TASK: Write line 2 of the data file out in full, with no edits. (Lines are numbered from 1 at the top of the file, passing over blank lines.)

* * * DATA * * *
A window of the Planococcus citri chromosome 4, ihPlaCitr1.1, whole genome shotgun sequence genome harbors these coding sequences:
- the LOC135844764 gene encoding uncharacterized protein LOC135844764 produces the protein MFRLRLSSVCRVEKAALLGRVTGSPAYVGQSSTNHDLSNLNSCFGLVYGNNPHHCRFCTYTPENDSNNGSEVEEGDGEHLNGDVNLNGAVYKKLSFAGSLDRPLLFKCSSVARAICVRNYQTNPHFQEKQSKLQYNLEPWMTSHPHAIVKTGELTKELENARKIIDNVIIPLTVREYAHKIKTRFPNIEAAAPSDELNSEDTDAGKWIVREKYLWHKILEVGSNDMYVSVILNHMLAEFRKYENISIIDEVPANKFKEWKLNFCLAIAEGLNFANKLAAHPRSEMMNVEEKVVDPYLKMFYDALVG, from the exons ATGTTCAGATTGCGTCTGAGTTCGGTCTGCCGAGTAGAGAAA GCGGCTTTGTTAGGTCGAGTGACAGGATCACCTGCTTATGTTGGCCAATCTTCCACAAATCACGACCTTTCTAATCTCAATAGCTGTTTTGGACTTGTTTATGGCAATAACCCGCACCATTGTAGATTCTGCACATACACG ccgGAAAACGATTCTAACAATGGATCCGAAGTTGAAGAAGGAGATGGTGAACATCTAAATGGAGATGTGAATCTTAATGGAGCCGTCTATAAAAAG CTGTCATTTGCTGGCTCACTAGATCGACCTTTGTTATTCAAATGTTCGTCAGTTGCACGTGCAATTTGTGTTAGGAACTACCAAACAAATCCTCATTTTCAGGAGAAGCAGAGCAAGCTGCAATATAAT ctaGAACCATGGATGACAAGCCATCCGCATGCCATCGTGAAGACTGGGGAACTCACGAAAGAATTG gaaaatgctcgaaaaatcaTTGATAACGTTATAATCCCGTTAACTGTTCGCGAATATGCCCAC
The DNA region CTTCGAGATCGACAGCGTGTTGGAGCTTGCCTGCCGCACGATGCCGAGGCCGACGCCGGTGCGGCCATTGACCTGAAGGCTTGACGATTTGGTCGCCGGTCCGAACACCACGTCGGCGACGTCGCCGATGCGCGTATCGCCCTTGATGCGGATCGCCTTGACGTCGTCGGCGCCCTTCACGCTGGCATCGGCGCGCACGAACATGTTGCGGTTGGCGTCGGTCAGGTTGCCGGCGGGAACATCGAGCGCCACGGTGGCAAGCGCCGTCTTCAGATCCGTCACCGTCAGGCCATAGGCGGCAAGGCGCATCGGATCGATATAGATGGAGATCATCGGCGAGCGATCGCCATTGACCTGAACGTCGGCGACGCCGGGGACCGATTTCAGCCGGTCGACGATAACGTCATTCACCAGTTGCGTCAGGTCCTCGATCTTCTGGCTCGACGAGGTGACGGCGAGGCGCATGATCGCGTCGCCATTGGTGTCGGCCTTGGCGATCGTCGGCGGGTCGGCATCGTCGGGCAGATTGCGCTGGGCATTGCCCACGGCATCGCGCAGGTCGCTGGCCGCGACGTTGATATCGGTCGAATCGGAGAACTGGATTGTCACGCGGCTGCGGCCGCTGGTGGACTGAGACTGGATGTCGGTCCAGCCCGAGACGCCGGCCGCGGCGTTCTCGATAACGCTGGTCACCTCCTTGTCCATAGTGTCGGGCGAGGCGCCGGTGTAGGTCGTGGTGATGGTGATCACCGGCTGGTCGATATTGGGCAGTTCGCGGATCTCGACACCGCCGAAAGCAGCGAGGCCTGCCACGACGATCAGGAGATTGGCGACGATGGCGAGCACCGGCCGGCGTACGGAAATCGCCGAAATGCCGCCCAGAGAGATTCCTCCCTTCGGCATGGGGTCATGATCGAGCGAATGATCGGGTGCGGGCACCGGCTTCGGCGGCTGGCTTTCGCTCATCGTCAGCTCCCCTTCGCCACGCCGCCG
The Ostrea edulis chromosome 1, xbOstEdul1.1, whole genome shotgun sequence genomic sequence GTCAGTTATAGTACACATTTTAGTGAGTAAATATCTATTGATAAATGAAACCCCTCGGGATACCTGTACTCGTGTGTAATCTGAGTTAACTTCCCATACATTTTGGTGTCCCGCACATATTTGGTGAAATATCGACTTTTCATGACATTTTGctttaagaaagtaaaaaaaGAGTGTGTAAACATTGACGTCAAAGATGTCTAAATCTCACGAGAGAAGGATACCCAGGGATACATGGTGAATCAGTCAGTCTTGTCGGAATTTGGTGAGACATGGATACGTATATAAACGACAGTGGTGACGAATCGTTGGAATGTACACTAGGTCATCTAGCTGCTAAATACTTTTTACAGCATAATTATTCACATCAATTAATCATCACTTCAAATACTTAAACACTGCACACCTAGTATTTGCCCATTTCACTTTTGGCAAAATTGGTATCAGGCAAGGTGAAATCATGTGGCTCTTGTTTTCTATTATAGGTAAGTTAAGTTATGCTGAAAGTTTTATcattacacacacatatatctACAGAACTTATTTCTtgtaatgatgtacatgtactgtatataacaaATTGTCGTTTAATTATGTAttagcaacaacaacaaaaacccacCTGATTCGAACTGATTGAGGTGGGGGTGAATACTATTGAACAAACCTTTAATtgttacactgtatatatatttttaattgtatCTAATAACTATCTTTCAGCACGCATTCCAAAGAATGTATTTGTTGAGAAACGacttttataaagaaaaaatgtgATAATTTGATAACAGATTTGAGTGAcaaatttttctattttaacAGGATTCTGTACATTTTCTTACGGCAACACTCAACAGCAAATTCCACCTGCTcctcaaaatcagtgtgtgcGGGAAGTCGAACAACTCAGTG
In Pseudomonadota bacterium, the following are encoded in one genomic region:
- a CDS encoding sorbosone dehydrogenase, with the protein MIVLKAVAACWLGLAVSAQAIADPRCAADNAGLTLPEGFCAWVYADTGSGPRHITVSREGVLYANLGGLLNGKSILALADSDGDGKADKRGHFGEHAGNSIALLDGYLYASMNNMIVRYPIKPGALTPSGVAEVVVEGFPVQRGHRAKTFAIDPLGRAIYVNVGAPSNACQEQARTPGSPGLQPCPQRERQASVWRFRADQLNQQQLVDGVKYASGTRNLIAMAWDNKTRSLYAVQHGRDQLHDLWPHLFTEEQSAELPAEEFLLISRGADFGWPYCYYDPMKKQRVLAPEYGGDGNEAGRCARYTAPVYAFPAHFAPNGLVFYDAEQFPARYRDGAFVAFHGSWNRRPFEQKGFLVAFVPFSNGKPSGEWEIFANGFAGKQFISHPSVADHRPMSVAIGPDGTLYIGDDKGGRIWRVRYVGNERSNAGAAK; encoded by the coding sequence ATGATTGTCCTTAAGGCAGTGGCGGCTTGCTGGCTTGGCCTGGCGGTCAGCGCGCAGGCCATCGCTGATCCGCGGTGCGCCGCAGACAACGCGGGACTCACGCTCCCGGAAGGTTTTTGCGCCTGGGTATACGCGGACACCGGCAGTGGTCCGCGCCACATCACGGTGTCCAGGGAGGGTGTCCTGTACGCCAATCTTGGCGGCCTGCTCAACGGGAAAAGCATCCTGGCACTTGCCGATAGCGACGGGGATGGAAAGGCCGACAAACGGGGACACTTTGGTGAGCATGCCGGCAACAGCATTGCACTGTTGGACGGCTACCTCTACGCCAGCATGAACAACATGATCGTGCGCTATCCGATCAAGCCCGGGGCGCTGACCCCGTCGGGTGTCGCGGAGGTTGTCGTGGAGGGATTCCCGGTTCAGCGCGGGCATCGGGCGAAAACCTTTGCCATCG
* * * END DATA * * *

- the LOC135844764 gene encoding uncharacterized protein LOC135844764 produces the protein MFRLRLSSVCRVEKAALLGRVTGSPAYVGQSSTNHDLSNLNSCFGLVYGNNPHHCRFCTYTPENDSNNGSEVEEGDGEHLNGDVNLNGAVYKKLSFAGSLDRPLLFKCSSVARAICVRNYQTNPHFQEKQSKLQYNLEPWMTSHPHAIVKTGELTKELENARKIIDNVIIPLTVREYAHKIKTRFPNIEAAAPSDELNSEDTDAGKWIVREKYLWHKILEVGSNDMYVSVILNHMLAEFRKYENISIIDEVPANKFKEWKLNFCLAIAEGLNFANKLAAHPRSEMMNVEEKVVDPYLKMFYDALVG, from the exons ATGTTCAGATTGCGTCTGAGTTCGGTCTGCCGAGTAGAGAAA GCGGCTTTGTTAGGTCGAGTGACAGGATCACCTGCTTATGTTGGCCAATCTTCCACAAATCACGACCTTTCTAATCTCAATAGCTGTTTTGGACTTGTTTATGGCAATAACCCGCACCATTGTAGATTCTGCACATACACG ccgGAAAACGATTCTAACAATGGATCCGAAGTTGAAGAAGGAGATGGTGAACATCTAAATGGAGATGTGAATCTTAATGGAGCCGTCTATAAAAAG CTGTCATTTGCTGGCTCACTAGATCGACCTTTGTTATTCAAATGTTCGTCAGTTGCACGTGCAATTTGTGTTAGGAACTACCAAACAAATCCTCATTTTCAGGAGAAGCAGAGCAAGCTGCAATATAAT ctaGAACCATGGATGACAAGCCATCCGCATGCCATCGTGAAGACTGGGGAACTCACGAAAGAATTG gaaaatgctcgaaaaatcaTTGATAACGTTATAATCCCGTTAACTGTTCGCGAATATGCCCAC